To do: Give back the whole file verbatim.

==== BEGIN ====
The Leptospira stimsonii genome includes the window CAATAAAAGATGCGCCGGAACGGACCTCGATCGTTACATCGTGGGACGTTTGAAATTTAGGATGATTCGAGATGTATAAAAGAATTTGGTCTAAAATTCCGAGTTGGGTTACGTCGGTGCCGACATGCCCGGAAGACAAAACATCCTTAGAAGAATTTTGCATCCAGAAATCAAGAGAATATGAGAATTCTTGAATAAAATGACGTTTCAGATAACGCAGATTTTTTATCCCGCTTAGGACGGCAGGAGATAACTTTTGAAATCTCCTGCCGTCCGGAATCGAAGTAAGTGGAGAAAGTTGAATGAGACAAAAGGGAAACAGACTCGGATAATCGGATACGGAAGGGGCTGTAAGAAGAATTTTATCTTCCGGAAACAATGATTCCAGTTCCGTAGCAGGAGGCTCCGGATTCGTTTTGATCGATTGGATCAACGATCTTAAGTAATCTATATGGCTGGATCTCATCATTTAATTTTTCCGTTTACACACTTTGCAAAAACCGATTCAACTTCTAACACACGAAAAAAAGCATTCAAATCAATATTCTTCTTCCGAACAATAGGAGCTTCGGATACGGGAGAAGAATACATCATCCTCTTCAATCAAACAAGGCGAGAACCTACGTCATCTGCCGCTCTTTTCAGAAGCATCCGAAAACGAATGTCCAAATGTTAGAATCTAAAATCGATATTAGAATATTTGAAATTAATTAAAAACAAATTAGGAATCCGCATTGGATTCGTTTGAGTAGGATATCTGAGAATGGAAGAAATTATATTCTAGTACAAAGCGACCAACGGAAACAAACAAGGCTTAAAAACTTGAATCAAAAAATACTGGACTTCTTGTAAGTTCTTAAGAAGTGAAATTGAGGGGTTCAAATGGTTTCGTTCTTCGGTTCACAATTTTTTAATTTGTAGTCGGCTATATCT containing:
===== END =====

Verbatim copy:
The Leptospira stimsonii genome includes the window CAATAAAAGATGCGCCGGAACGGACCTCGATCGTTACATCGTGGGACGTTTGAAATTTAGGATGATTCGAGATGTATAAAAGAATTTGGTCTAAAATTCCGAGTTGGGTTACGTCGGTGCCGACATGCCCGGAAGACAAAACATCCTTAGAAGAATTTTGCATCCAGAAATCAAGAGAATATGAGAATTCTTGAATAAAATGACGTTTCAGATAACGCAGATTTTTTATCCCGCTTAGGACGGCAGGAGATAACTTTTGAAATCTCCTGCCGTCCGGAATCGAAGTAAGTGGAGAAAGTTGAATGAGACAAAAGGGAAACAGACTCGGATAATCGGATACGGAAGGGGCTGTAAGAAGAATTTTATCTTCCGGAAACAATGATTCCAGTTCCGTAGCAGGAGGCTCCGGATTCGTTTTGATCGATTGGATCAACGATCTTAAGTAATCTATATGGCTGGATCTCATCATTTAATTTTTCCGTTTACACACTTTGCAAAAACCGATTCAACTTCTAACACACGAAAAAAAGCATTCAAATCAATATTCTTCTTCCGAACAATAGGAGCTTCGGATACGGGAGAAGAATACATCATCCTCTTCAATCAAACAAGGCGAGAACCTACGTCATCTGCCGCTCTTTTCAGAAGCATCCGAAAACGAATGTCCAAATGTTAGAATCTAAAATCGATATTAGAATATTTGAAATTAATTAAAAACAAATTAGGAATCCGCATTGGATTCGTTTGAGTAGGATATCTGAGAATGGAAGAAATTATATTCTAGTACAAAGCGACCAACGGAAACAAACAAGGCTTAAAAACTTGAATCAAAAAATACTGGACTTCTTGTAAGTTCTTAAGAAGTGAAATTGAGGGGTTCAAATGGTTTCGTTCTTCGGTTCACAATTTTTTAATTTGTAGTCGGCTATATCT containing: